The surge in gambling comes despite the government's efforts to keep U.S. customers away. In the summer of 2003, the Justice Department sent letters to U.S. media companies warning them they might be prosecuted for running ads by online casinos, because they would be "aiding and abetting" an illegal pursuit. Federal prosecutors also began a grand jury investigation into companies doing business with online casinos. The Justice Department has not commented on its grand jury investigation, and a spokesman for the department said he would not discuss issues surrounding advertising by Internet casinos.
The government's actions had a dramatic effect on the advertising of Internet gaming companies, at least at first. In late 2003, large media firms such as Discovery Communications Inc.'s Discovery Networks, Viacom Inc.'s Infinity Broadcasting Corp. and Clear Channel Communications Inc. stopped accepting the ads. But an even bigger blow to online casinos came in April 2004, when Yahoo Inc. and Google Inc. stopped accepting ads, including the sponsored search listings that casinos relied on for a big chunk of their traffic.
Some legal experts, however, question the Justice Department's contention that media companies might be violating the law when they run ads from online gaming concerns. The legality of online gambling has been a matter of some debate. The government argues that the 1961 Federal Wire Act, which outlawed sports betting over state and international lines, makes all Internet casinos illegal. But several federal courts have said that law is limited to sports betting.
John Kyl, a Republican senator from Arizona, has tried unsuccessfully to pass legislation that would formally make Internet casino operations illegal. The measures have been opposed by lawmakers questioning whether a ban could be enforced and also by some gambling lobbying groups. A spokesman for Mr. Kyl said the senator plans to introduce another bill this year. Wagering on the Internet is permitted in many other countries, including much of Europe, and the offshore sites that draw bets from Americans are legal in the jurisdictions they call home.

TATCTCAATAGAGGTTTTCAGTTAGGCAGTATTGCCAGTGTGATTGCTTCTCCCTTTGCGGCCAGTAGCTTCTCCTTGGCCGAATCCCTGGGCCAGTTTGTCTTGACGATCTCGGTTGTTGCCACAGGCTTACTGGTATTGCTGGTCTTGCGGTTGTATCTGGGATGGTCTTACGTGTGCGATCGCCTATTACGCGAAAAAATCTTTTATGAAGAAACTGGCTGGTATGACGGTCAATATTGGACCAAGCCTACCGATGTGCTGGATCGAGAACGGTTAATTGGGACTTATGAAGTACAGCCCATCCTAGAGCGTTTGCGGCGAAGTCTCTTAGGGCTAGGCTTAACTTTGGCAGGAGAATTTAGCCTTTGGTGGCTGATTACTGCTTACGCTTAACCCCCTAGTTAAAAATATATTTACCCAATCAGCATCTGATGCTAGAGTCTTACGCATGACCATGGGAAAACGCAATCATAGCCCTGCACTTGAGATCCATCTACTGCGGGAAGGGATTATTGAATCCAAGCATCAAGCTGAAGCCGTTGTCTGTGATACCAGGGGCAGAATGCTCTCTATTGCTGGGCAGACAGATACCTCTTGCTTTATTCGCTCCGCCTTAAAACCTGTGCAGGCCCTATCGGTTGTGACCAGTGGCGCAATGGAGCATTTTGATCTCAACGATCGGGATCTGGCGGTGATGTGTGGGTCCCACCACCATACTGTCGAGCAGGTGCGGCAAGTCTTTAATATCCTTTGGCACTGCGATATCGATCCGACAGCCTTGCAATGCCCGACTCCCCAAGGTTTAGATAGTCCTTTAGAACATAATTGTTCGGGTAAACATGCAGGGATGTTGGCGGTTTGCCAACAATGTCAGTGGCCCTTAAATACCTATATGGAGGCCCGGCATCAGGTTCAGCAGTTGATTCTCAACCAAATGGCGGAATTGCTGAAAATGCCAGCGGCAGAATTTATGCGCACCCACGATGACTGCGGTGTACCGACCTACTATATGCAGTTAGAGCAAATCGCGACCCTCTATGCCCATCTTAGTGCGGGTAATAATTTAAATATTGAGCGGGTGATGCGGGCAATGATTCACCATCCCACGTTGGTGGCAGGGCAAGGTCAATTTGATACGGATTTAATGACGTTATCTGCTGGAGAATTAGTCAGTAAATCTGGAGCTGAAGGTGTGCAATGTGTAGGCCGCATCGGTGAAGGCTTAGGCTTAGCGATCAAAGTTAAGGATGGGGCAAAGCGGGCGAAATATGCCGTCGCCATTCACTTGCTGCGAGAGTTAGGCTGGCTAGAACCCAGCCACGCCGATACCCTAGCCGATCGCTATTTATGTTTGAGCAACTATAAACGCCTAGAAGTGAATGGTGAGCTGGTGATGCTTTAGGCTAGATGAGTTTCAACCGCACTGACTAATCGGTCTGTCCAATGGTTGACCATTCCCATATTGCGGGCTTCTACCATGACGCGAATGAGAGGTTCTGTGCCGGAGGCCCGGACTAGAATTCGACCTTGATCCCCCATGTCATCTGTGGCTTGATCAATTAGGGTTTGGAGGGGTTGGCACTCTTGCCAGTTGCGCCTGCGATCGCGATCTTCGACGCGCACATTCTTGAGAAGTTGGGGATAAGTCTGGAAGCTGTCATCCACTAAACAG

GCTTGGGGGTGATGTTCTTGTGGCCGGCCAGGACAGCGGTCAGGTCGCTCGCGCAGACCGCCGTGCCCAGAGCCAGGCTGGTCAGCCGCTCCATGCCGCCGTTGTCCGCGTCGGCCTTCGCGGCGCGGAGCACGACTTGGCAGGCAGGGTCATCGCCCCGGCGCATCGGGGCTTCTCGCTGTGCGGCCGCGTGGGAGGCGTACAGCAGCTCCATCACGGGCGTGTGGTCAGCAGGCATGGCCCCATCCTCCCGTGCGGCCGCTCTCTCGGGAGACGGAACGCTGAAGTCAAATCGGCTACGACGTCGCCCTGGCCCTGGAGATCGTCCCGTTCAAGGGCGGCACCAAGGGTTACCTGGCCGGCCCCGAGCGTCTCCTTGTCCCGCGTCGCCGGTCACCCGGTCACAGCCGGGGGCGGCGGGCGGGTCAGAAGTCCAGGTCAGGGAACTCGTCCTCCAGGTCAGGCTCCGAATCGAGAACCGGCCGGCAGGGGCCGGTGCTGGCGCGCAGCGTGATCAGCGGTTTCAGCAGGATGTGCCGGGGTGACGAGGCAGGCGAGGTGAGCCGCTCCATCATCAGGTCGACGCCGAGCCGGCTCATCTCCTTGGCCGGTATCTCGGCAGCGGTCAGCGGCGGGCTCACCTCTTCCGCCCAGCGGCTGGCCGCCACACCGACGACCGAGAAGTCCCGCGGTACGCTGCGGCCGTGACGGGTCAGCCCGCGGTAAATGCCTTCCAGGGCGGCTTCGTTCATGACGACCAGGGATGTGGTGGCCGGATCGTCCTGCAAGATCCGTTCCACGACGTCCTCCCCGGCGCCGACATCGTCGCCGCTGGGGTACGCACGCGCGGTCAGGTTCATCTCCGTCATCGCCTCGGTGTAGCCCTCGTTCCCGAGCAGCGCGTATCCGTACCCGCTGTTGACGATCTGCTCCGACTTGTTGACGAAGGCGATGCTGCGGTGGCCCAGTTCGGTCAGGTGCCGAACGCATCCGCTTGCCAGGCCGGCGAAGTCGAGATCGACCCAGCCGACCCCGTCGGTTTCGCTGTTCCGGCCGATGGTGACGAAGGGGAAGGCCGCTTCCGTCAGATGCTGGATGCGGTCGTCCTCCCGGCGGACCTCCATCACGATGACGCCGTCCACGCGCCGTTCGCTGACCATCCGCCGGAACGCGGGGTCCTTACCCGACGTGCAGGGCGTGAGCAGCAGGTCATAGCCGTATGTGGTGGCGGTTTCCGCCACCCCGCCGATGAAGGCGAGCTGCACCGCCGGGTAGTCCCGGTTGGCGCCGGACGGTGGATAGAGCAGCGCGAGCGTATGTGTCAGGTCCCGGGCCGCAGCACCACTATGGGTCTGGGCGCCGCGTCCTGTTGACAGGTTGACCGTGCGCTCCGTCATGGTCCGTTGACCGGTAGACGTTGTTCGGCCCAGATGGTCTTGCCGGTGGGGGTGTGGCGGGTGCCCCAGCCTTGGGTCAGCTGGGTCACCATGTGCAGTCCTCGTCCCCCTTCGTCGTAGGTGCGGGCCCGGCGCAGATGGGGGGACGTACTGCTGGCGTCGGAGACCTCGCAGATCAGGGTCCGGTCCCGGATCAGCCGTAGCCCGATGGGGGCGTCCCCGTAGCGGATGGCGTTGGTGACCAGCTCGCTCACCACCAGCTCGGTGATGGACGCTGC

No major media companies have challenged the Justice Department's stance on advertising for online casinos. A small company, Casino City Inc., which operates an Internet portal for casinos, sued the department in August, asking a Louisiana federal court to issue a declaratory judgment that ads for Internet gaming companies are protected under the Constitution. But a judge last week ruled that the company did not have legal standing to bring the case, in part because it was not among companies that received a letter from the Justice Department warning that media firms might be aiding illegal activity. Casino City's chief executive, Michael Corfman, said the company plans to appeal the ruling.
Lawrence G. Walters, a Florida lawyer who represents some large offshore Internet casinos, said he expects further legal challenges of the ad restrictions. "The bottom line here is the supposed crackdown [by the Justice Department] never happened," said Mr. Walters. "There was a grand jury investigation, and no one was ever charged. It's been almost two years now."
It might be acceptable for broadcasters and other media companies to take advertising from offshore online gambling companies if the advertising is for activity other than sports betting, said I. Nelson Rose, a law professor at Whittier Law School in Costa Mesa, Calif. Three federal courts, he said, have held that the Wire Act is limited to outlawing online sports wagering. The Justice Department would have a "much weaker" argument in contending that ads for, say, poker Web sites are aiding and abetting an illegal activity. "The DOJ has taken the position that they basically don't care what the courts have said," Mr. Rose said.
In North Dakota, meanwhile, the state Senate is set to vote on a measure that has already passed the House that would help pave the way for legal online poker operations in the state. Proponents argue it could attract more businesses to the rural state.
A spokeswoman for NBC -- which, like CNBC, is owned by General Electric Co. -- said the broadcaster is open to ads for "educational, nongambling sites" on its networks. The company fully vets any such ads to "ensure that there are no links from the accepted educational site to any online gambling sites." (Dow Jones & Co. provides news content to, and derives revenue from, CNBC.)